On August 9, 2014, Michael Brown was shot and killed in Ferguson, Missouri. His death led to nationwide protests, and heightened scrutiny of police use of force in minority communities.
And to mark the anniversary, national and international media outlets are predictably returning to the scene.
"This weekend Ferguson will mark the date with marches, protests and concerts," said MSNBC's Al Sharpton.
"It was right here that Mike Brown was shot after being confronted by police for shoplifting," said Al Jazeera's Kristen Saloomey.
"What really everyone agrees started a movement that spread across the United States," said CNN's Sara Sidner.
Seemingly every outlet is writing a think piece, hot take or look back on what has changed in the past year for both Ferguson and the country. These will serve as an attempt to nail down the shooting's place in history.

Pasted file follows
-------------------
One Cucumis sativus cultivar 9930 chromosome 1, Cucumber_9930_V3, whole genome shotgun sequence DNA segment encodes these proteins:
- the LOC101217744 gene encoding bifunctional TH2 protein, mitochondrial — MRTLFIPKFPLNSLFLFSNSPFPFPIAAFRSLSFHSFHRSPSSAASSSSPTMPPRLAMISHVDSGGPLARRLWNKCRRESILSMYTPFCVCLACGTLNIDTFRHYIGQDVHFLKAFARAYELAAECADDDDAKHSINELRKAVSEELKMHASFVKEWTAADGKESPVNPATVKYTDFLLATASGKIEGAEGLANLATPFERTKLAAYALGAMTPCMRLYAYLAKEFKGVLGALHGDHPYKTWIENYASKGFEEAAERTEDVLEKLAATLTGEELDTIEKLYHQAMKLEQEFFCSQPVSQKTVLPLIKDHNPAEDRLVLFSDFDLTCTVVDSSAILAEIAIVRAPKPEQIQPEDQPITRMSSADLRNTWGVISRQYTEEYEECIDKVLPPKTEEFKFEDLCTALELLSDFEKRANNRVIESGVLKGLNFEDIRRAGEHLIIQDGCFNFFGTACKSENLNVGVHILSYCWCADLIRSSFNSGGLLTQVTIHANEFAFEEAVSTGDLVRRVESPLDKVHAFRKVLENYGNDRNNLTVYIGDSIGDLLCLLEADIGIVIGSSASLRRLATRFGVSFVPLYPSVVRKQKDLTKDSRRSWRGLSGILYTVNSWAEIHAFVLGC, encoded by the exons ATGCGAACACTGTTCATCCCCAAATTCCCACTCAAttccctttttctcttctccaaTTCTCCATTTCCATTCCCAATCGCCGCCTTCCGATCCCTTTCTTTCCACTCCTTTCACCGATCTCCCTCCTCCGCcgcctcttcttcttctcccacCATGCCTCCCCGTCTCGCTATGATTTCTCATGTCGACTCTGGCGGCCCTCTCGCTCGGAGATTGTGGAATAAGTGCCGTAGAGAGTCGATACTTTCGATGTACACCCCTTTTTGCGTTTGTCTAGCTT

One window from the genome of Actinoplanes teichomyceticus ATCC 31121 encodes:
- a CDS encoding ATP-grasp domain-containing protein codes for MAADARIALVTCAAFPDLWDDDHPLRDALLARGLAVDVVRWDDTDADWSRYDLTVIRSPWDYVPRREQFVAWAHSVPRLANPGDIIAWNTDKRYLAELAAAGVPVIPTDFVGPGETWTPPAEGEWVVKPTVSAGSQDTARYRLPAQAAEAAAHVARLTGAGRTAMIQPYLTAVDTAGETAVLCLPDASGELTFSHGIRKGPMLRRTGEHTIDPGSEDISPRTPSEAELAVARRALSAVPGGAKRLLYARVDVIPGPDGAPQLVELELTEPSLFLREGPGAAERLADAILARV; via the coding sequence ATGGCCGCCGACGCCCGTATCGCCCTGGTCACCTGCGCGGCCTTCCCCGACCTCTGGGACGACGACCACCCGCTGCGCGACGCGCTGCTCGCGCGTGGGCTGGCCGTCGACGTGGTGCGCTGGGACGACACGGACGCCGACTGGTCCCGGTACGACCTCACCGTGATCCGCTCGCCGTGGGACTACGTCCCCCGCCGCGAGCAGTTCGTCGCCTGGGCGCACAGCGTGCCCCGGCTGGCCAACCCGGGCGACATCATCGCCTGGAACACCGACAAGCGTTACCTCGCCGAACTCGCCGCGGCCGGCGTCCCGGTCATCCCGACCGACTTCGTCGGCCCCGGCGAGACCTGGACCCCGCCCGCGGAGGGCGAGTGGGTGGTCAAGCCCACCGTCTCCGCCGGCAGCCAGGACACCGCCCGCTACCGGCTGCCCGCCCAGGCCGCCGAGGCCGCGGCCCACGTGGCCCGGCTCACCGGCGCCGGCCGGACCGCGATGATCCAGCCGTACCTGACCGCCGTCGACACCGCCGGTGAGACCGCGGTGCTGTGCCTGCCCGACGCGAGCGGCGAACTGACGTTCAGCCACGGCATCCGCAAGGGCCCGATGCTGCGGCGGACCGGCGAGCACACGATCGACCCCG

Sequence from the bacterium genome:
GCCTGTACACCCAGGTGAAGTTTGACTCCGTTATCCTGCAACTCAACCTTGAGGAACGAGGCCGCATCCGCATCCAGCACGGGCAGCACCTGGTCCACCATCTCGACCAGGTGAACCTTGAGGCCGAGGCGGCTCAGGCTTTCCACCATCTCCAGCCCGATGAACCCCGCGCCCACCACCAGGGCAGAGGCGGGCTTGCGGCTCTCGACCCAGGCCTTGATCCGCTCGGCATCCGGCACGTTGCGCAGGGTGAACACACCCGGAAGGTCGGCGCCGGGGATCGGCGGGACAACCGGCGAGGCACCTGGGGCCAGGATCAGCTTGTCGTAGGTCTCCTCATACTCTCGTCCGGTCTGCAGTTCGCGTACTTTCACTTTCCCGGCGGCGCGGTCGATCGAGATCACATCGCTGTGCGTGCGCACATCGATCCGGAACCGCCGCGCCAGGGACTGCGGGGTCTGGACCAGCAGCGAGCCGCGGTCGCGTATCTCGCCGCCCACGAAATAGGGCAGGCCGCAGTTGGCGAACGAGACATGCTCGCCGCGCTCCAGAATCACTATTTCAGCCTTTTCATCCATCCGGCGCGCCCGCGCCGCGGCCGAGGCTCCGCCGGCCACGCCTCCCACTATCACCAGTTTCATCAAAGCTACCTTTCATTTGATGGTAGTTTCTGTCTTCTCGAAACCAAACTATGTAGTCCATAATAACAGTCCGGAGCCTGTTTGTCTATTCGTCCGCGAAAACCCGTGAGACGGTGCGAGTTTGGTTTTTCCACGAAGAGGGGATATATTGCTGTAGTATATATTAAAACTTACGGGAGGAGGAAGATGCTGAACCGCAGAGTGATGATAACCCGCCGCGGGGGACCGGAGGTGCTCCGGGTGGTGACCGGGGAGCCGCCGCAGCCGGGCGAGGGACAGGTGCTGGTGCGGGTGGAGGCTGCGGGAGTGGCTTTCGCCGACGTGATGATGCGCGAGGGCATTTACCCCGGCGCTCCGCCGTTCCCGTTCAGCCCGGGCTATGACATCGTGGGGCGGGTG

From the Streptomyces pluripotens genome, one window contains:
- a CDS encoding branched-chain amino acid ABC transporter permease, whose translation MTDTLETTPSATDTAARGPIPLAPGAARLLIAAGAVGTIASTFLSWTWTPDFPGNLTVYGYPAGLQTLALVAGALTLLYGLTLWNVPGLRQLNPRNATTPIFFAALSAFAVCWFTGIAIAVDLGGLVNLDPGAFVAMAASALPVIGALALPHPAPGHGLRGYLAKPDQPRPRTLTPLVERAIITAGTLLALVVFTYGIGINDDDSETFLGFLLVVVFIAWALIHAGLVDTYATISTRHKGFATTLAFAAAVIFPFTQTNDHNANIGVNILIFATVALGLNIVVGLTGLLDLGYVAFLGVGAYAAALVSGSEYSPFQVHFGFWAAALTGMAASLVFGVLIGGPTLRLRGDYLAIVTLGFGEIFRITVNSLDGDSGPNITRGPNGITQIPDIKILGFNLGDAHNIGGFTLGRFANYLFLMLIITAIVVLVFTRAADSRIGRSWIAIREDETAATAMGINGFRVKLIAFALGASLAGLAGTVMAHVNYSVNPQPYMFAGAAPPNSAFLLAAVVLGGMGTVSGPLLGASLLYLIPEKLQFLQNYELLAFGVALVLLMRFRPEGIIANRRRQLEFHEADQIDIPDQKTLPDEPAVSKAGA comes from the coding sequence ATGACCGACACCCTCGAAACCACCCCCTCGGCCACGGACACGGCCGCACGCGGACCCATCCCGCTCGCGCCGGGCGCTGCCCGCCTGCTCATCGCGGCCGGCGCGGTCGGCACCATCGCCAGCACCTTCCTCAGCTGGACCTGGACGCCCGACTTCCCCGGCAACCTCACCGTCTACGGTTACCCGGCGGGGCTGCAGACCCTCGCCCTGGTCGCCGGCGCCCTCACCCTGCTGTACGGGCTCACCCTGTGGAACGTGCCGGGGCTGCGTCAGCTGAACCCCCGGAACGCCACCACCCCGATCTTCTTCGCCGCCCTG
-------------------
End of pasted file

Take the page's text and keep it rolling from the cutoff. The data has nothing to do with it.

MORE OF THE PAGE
Outlets are pointing to local changes in Ferguson's government and community, and changes in the national discussion of police brutality and systems of inequality. (Videos via USA Today and U.S. Department of Justice)
In pointing to previous shootings that sparked protests, but perhaps didn't spur nationwide awareness of the issues, Slate asked, "What was different about the death of Michael Brown?"
That's a question many will try to answer as the nation continues to scrutinize police shootings of unarmed persons of color.
This video includes images from Getty Images and music by Chris Zabriskie / CC BY 4.0.